# Thread: New to Integrating, I need a lot of help

1. Originally Posted by R3ap3r
uh my answer i got is 6.472. Am I even in the ballpark?
nope. you're outside, in the parking lot. freezing your tush off.

Originally Posted by Babs0201
I got 32.9983 as an answer. Hope that helps.
this is correct

2. Where do I go after I have

3. Originally Posted by R3ap3r
Where do I go after I have

I would just put it in a calculator

4. Originally Posted by R3ap3r
Where do I go after I have

What you should have is not -1 and 5, but u(-1) and u(5).

5. Originally Posted by icemanfan
What you should have is not -1 and 5, but u(-1) and u(5).
What does u(5) signify?

6. Originally Posted by R3ap3r
What does u(5) signify?
u is a function of x. u(5) means you plug 5 into the function and evaluate it.

several substitutions were offered for this problem. which did you use?

7. Hmm I c what i did wrong atleast. How exactly do you evaluate it?

8. Originally Posted by R3ap3r
Hmm I c what i did wrong atleast. How exactly do you evaluate it?
It depends on what your substitution is. for instance, if you used the substitution $u = \sqrt{x^3 + 3}$, then you'd just plug in

when $x = 5$, then $u = \sqrt{5^3 + 3} = \sqrt{128} = u(5)$

when $x = -1$, then $u = \sqrt{(-1)^3 + 3} = \sqrt{2} = u(-1)$

9. ohhhh let me try that out on my calculator

hmmm i got $2\cdot(\sqrt{128})^{\frac{1}{2}} - 2\cdot(\sqrt{2})^{\frac{1}{2}}$ which led me to 4.348. What am I doing wrong?

10. Originally Posted by R3ap3r
ohhhh let me try that out on my calculator

hmmm i got $2\cdot(\sqrt{128})^{\frac{1}{2}} - 2\cdot(\sqrt{2})^{\frac{1}{2}}$ which led me to 4.348. What am I doing wrong?
i have no idea.

the integral you are using is $\frac {10}3 \int 1~du$, I assume

then you should get $\frac {10u}3 \bigg|_{\sqrt{2}}^{\sqrt{128}} = \frac {10 \sqrt{128}}3 - \frac {10 \sqrt{2}}3 = 32.9983$

maybe you should start from the beginning. i think you're mixing yourself up in the middle somewhere. what substitution are you using?

11. well I was trying to apply what icemanfan said earlier about evaluating so I plugged the numbers into what he gave me which I suppose I shouldn't do. Now I'm just really confused.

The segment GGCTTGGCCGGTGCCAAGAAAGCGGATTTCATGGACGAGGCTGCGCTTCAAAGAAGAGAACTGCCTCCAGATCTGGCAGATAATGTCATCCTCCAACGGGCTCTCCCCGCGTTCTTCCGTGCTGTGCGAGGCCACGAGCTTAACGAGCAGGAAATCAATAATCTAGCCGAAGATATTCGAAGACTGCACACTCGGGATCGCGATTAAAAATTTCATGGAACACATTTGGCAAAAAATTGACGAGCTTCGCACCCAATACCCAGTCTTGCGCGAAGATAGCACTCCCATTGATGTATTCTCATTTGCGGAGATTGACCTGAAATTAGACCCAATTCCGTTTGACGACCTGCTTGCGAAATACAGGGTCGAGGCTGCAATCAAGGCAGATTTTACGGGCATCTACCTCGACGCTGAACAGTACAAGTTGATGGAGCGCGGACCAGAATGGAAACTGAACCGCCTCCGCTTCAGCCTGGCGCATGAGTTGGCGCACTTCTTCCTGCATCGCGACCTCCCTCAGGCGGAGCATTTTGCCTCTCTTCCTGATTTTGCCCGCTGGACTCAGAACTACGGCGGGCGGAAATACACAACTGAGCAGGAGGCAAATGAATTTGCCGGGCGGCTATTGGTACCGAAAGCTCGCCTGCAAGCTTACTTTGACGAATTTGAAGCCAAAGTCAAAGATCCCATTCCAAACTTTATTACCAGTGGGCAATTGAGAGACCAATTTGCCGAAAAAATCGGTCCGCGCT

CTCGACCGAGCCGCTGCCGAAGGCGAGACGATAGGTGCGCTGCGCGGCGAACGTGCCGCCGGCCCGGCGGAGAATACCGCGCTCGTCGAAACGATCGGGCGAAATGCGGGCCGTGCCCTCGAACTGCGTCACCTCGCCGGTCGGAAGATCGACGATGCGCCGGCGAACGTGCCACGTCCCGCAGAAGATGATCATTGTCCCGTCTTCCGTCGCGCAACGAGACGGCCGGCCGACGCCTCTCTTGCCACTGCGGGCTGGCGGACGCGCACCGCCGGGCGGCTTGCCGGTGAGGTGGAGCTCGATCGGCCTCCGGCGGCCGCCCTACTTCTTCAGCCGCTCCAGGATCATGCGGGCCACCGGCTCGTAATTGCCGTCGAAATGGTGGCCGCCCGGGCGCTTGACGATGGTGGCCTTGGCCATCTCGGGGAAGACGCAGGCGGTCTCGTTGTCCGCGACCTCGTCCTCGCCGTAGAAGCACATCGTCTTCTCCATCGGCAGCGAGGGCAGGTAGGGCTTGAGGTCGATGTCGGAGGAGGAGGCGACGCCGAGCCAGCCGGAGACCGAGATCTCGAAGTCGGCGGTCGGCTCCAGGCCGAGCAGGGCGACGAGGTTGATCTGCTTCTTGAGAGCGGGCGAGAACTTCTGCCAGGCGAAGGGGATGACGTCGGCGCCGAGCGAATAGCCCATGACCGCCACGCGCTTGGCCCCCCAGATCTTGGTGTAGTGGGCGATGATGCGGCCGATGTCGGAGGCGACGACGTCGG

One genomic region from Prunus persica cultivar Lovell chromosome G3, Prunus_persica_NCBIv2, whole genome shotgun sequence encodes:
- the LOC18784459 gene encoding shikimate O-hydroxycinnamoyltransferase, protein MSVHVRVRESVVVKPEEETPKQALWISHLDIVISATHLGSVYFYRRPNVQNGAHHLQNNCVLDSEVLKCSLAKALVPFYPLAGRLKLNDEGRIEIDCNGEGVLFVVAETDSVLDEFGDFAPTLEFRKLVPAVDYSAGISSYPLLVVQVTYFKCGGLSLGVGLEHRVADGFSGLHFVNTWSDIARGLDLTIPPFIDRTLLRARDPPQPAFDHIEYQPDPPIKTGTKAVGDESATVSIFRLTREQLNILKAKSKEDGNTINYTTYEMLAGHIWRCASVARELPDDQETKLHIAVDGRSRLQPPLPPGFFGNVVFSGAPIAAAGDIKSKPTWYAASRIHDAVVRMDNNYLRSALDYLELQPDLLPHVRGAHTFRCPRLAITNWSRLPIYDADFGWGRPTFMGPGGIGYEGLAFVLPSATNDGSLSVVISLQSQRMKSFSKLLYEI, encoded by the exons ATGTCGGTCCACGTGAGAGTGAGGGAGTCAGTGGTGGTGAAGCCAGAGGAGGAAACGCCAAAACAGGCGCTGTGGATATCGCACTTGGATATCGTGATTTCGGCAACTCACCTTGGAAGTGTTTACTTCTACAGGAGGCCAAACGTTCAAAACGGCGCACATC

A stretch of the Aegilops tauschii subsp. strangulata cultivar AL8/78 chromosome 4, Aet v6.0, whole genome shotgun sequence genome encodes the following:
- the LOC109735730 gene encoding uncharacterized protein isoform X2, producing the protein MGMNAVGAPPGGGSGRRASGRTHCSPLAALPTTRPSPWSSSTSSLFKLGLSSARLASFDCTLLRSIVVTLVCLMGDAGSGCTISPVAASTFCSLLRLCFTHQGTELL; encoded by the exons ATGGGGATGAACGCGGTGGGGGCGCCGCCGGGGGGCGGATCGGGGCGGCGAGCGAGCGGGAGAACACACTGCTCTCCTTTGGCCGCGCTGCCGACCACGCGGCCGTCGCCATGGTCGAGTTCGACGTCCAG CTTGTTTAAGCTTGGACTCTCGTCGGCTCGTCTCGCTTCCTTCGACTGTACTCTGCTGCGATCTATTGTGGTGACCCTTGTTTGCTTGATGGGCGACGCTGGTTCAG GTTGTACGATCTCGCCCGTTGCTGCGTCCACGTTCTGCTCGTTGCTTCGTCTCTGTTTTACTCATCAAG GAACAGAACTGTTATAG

12. Originally Posted by R3ap3r
well I was trying to apply what icemanfan said earlier about evaluating so I plugged the numbers into what he gave me which I suppose I shouldn't do. Now I'm just really confused.
Ok. let's start over. Pick a substitution that you like and we will work through it

13. Hello,

Ok, now calculate $\frac{du}{dx}$

The derivative for such a thing is $\frac{u'(x)}{2 \sqrt{u(x)}}$

Thus $\frac{du}{dx}=\frac{3x^2}{2\sqrt{x^3+3}} \Longrightarrow dx=du \frac{2\sqrt{x^3+3}}{3x^2}=du \frac{2 u}{3x^2}$

Now replacing in the integral :

$\int_{-1} ^5\;\frac{5x^2}{\sqrt{x^3+3}}\;dx=\int_{-1}^5 \frac{5x^2}{u} dx$

Replacing dx :

$\int_{-1}^5 \frac{5{\color{red}x^2}}{\color{blue}u} \frac{2 {\color{blue}u}}{3{\color{red}x^2}} du= \dots$

14. Originally Posted by R3ap3r
Okay. so let's get the limits out of the way.

we already saw that the new limits for u are $\sqrt{128}$ and $\sqrt{2}$. so good.

Now, $u = \sqrt{x^3 + 3}$

$\Rightarrow du = \frac {3x^2}{2 \sqrt{x^3 + 3}}~dx$ .............(by the chain rule)

$\Rightarrow \frac 23 ~du = \frac {x^2}{\sqrt{x^3 + 3}}~dx$

$\Rightarrow \frac {10}3~du = \frac {5x^2}{\sqrt{x^3 + 3}}~dx$ ..........................multiplied both sides by 5

What Luck! the right hand side is exactly our integral. this does not always happen, but it is really nice here, and we won't complain. so we can simply replace our entire integral with 10/3 in du.

So, our integral becomes:

$\int_{\sqrt{2}}^{\sqrt{128}} \frac {10}3~du = \frac {10}3u \bigg|_{\sqrt{2}}^{\sqrt{128}} = \frac {10}3 (\sqrt{128} - \sqrt{2})$

and then just plug that into your calculator

do you get it?

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